Netanyahu planning unprecedented visit to Brazil for Bolsonaro inauguration

Netanyahu planning unprecedented visit to Brazil for Bolsonaro inauguration
Netanyahu will become the first Israeli leader to visit Brazil, as he plans a five-day trip surrounding Jair Bolsonaro's inauguration.
2 min read
18 December, 2018
Netanyahu has been vocal in his support for Brazilian far-right populist Jair Bolsonaro [Getty]
Prime Minister Binyamin Netanyahu has confirmed he will attend the inauguration of Jair Bolsonaro at the end of December, as part of a five-day tour of the South American country signalling the two right-wing leaders' warming relations.

Netanyahu, who also serves as foreign and defence minister, will be the first Israeli leader to ever visit the South American country.

He is set depart for Rio de Janeiro on 27 December, where he will meet with local Jewish leaders and conduct the first bilateral meeting with Bolsonaro. He will then fly to the capital, Brasilia, for the president-elect's inauguration on 1 January, attending ceremonies at the Presidential Palace, the Foreign Ministry Palace, and at the National Congress, according to an official statement.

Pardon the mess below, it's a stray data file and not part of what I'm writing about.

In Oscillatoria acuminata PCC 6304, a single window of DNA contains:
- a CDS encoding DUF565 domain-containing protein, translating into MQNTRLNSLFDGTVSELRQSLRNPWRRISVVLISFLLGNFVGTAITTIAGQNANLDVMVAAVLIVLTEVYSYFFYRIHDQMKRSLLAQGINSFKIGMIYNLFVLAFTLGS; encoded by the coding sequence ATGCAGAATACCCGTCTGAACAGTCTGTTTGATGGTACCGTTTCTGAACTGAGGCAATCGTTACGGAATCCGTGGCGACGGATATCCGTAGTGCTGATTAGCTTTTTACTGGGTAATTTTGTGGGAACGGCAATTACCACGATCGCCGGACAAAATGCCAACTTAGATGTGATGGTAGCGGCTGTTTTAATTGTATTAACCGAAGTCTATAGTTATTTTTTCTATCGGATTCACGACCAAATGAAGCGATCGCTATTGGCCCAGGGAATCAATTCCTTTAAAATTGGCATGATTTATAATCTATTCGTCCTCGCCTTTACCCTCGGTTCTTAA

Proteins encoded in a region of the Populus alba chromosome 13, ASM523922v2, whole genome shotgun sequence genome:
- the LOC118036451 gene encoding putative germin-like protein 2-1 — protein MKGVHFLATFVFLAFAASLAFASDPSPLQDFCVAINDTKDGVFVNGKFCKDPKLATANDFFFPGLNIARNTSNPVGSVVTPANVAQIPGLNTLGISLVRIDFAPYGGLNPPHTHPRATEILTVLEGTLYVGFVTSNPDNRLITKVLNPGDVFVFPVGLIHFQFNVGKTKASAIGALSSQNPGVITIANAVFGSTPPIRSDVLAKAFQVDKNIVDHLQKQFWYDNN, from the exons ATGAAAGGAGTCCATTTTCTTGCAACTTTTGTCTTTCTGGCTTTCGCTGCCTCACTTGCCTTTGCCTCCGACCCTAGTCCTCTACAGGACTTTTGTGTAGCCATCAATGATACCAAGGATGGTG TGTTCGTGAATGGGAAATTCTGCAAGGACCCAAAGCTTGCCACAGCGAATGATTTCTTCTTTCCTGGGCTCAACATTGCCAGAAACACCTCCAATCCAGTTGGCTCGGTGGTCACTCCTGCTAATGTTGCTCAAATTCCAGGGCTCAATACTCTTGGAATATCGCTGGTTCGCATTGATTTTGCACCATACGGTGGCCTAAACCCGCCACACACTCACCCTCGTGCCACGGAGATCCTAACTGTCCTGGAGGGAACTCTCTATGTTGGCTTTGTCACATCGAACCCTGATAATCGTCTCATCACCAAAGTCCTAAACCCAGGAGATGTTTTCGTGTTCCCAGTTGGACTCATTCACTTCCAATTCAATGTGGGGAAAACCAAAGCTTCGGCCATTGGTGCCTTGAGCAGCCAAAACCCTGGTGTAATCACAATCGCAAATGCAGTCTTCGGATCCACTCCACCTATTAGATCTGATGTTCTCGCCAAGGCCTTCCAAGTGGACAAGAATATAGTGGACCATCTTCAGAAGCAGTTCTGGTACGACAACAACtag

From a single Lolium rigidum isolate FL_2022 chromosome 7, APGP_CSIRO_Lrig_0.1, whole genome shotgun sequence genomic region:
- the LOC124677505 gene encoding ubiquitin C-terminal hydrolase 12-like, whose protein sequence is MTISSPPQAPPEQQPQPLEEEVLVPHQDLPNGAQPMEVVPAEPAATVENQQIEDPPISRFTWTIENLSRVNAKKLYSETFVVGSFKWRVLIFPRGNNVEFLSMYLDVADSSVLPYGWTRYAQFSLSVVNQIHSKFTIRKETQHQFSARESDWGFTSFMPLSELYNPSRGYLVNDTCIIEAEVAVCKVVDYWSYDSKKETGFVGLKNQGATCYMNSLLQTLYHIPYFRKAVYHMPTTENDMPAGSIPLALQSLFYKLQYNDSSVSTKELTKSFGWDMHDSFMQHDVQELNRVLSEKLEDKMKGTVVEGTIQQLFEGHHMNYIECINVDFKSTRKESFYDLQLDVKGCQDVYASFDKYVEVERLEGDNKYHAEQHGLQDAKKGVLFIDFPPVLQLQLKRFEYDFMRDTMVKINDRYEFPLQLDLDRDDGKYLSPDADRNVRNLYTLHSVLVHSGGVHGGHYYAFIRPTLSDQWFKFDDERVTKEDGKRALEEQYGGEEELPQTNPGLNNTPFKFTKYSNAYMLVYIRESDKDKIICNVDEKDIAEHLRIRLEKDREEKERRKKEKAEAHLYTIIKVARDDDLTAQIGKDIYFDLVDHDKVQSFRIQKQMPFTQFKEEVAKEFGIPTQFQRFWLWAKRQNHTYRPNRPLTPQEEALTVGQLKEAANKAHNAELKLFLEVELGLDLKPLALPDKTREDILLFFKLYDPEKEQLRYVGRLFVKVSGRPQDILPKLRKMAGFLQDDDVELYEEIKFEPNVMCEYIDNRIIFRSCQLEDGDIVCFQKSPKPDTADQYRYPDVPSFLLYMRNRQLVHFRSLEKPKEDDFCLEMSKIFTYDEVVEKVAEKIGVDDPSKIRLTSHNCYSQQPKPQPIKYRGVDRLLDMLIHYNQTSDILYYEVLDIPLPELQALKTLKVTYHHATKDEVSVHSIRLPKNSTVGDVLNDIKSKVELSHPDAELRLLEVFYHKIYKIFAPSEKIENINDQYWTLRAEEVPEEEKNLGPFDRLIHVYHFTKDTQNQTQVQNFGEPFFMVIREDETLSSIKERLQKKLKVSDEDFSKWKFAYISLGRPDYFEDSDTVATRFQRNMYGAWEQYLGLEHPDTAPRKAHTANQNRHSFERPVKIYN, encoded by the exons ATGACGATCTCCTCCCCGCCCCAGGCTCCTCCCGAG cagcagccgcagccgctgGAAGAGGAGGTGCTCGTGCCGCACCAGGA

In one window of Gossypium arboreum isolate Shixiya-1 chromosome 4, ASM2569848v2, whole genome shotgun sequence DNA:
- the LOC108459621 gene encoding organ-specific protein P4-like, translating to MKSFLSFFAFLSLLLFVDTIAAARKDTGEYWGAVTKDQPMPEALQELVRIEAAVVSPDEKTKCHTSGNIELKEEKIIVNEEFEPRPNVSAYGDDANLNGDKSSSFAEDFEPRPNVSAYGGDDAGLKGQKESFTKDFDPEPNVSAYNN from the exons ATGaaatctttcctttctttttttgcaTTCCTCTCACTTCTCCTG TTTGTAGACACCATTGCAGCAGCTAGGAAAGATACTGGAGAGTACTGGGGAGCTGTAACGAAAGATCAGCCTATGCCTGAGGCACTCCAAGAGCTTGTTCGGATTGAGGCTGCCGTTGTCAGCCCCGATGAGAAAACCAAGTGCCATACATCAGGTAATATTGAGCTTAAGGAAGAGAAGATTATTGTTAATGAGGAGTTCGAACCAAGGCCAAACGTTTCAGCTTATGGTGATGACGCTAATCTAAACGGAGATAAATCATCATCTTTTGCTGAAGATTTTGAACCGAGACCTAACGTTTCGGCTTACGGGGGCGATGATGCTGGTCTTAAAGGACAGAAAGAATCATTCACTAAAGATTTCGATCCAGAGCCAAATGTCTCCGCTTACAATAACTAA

The trip comes despite Netanyahu claiming his country is going through a "sensitive security time", which makes clear his prioritisation of close links with the new hardline leader. Netanyahu was one of the first world leaders to congratulate Bolsonaro on his election victory in October.

Read more: Beef over Bibles: What's blocking Brazil's Jerusalem embassy move?

Netanyahu declared on Monday that under Bolsonaro, Brazil will undergo a  "revolution regarding relations with Israel".

He added that Brazil is "not just another state," but "a superpower," that will "completely change their relations with us, including on Jerusalem".

Bolsonaro has made loud overtures to Israel to please his evangelical Christian voter base, who believe all Jews should return to Israel. On top of vowing to move the Brazilian embassy from Tel Aviv to Jerusalem, the former army captain has promised to close the Palestinian embassy in Brasilia, claiming Palestine was "not a country".

As part of Netanyahu's far-right nationalist agenda, he has befriended likeminded leaders including Hungary's Victor Orban and Poland's Andrzej Duda, who have both implemented policies attempting to downplay their countries' roles in the Holocaust but support a strong and militaristic Israel against its Muslim neighbours. Netanyahu's detractors have since accused him of "anti-semitic Zionism".